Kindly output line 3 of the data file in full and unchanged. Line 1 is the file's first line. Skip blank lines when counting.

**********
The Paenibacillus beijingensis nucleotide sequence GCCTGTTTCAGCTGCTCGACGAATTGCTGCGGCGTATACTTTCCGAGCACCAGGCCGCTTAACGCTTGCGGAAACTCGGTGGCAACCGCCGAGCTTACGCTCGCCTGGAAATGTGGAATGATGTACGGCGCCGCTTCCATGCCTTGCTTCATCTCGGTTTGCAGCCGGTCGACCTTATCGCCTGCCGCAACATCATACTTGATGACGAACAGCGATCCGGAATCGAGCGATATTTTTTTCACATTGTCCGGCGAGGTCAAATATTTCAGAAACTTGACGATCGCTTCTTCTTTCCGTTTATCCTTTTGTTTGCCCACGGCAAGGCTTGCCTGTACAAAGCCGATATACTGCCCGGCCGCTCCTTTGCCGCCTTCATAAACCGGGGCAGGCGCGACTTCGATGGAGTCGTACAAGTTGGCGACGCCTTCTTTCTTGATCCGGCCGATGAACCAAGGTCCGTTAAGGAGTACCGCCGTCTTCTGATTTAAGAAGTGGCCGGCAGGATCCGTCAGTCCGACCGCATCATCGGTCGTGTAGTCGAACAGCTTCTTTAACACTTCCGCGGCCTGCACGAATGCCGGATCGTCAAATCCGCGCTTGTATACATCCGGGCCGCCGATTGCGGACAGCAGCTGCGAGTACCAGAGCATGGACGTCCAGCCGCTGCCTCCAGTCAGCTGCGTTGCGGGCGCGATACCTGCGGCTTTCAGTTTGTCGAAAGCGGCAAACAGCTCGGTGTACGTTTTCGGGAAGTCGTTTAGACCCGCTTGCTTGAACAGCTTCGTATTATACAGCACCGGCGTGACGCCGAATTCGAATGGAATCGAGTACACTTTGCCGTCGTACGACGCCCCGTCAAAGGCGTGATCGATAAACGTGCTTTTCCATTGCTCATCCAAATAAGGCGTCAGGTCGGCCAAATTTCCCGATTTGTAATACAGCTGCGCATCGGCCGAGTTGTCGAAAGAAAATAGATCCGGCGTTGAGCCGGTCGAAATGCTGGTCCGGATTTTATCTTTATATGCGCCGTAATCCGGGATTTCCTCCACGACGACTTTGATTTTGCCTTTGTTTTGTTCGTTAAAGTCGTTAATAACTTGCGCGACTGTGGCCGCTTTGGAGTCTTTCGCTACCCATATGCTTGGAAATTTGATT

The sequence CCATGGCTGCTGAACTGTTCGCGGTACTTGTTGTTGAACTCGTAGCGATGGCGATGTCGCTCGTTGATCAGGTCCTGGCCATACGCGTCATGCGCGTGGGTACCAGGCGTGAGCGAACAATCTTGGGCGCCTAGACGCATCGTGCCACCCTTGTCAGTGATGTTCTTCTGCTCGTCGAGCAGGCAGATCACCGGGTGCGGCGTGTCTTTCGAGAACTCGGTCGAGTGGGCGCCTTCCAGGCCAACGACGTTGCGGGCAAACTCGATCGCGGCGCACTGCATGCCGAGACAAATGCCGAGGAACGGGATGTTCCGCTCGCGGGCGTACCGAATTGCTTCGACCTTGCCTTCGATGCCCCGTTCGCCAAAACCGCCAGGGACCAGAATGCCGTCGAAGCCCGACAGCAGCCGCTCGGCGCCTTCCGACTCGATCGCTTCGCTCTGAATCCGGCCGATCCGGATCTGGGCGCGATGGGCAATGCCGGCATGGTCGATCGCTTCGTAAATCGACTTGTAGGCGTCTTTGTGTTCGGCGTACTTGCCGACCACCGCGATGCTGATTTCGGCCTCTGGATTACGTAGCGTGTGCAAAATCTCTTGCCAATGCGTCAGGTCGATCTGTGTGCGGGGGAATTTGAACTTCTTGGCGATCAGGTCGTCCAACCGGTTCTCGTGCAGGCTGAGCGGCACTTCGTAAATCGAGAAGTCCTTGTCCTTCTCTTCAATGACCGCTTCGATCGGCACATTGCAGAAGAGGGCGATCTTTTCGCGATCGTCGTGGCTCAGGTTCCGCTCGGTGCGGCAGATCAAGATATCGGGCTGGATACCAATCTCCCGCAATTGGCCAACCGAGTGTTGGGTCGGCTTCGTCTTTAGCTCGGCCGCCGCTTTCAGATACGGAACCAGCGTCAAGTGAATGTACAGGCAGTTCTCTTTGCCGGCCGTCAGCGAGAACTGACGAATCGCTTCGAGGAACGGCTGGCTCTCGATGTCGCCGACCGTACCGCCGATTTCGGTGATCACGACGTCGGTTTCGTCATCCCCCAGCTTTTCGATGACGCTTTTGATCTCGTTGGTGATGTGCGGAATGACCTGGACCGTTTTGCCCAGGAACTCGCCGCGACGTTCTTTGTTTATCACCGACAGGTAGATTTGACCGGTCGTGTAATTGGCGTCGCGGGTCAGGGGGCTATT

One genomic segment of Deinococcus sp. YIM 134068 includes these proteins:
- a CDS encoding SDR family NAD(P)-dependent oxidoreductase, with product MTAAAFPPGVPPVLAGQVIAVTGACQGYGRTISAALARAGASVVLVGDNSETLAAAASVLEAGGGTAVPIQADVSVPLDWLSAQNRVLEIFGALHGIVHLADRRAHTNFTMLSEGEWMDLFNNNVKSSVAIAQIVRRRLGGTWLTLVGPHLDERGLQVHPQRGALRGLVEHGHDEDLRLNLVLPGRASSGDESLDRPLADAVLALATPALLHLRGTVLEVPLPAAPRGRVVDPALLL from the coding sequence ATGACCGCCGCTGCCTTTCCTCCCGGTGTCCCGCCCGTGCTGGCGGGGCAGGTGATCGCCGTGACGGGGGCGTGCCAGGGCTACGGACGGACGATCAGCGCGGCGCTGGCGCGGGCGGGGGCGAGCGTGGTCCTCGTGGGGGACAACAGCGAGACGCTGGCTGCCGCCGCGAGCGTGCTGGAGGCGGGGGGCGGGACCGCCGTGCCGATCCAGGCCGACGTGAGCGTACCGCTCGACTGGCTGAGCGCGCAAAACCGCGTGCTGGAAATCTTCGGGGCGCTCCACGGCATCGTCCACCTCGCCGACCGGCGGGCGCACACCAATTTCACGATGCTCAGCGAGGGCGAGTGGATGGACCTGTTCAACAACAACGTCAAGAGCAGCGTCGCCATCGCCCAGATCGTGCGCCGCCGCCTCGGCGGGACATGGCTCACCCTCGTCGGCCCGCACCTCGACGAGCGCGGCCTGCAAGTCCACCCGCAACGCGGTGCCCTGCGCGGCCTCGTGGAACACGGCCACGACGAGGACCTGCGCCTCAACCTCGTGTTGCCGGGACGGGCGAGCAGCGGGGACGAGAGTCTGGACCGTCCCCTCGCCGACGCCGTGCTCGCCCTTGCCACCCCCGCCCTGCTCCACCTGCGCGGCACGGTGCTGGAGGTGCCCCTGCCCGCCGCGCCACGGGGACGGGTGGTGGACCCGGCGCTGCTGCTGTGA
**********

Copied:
One genomic segment of Deinococcus sp. YIM 134068 includes these proteins: